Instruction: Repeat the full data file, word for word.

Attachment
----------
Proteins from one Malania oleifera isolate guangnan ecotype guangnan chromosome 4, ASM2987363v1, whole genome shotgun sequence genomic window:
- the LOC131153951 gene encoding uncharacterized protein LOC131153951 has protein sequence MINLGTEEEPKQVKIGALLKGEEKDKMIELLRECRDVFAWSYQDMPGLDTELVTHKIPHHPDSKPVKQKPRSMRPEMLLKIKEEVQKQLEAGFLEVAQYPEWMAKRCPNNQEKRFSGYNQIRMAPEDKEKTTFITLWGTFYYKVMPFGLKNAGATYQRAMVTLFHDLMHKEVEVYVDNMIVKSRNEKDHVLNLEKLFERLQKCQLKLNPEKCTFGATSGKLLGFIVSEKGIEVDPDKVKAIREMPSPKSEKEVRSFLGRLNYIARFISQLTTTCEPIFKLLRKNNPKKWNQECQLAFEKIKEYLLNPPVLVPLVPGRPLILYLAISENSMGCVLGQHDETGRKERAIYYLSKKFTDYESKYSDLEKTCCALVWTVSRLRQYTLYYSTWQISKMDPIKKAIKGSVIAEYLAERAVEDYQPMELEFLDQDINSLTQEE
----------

Proteins from one Malania oleifera isolate guangnan ecotype guangnan chromosome 4, ASM2987363v1, whole genome shotgun sequence genomic window:
- the LOC131153951 gene encoding uncharacterized protein LOC131153951 has protein sequence MINLGTEEEPKQVKIGALLKGEEKDKMIELLRECRDVFAWSYQDMPGLDTELVTHKIPHHPDSKPVKQKPRSMRPEMLLKIKEEVQKQLEAGFLEVAQYPEWMAKRCPNNQEKRFSGYNQIRMAPEDKEKTTFITLWGTFYYKVMPFGLKNAGATYQRAMVTLFHDLMHKEVEVYVDNMIVKSRNEKDHVLNLEKLFERLQKCQLKLNPEKCTFGATSGKLLGFIVSEKGIEVDPDKVKAIREMPSPKSEKEVRSFLGRLNYIARFISQLTTTCEPIFKLLRKNNPKKWNQECQLAFEKIKEYLLNPPVLVPLVPGRPLILYLAISENSMGCVLGQHDETGRKERAIYYLSKKFTDYESKYSDLEKTCCALVWTVSRLRQYTLYYSTWQISKMDPIKKAIKGSVIAEYLAERAVEDYQPMELEFLDQDINSLTQEE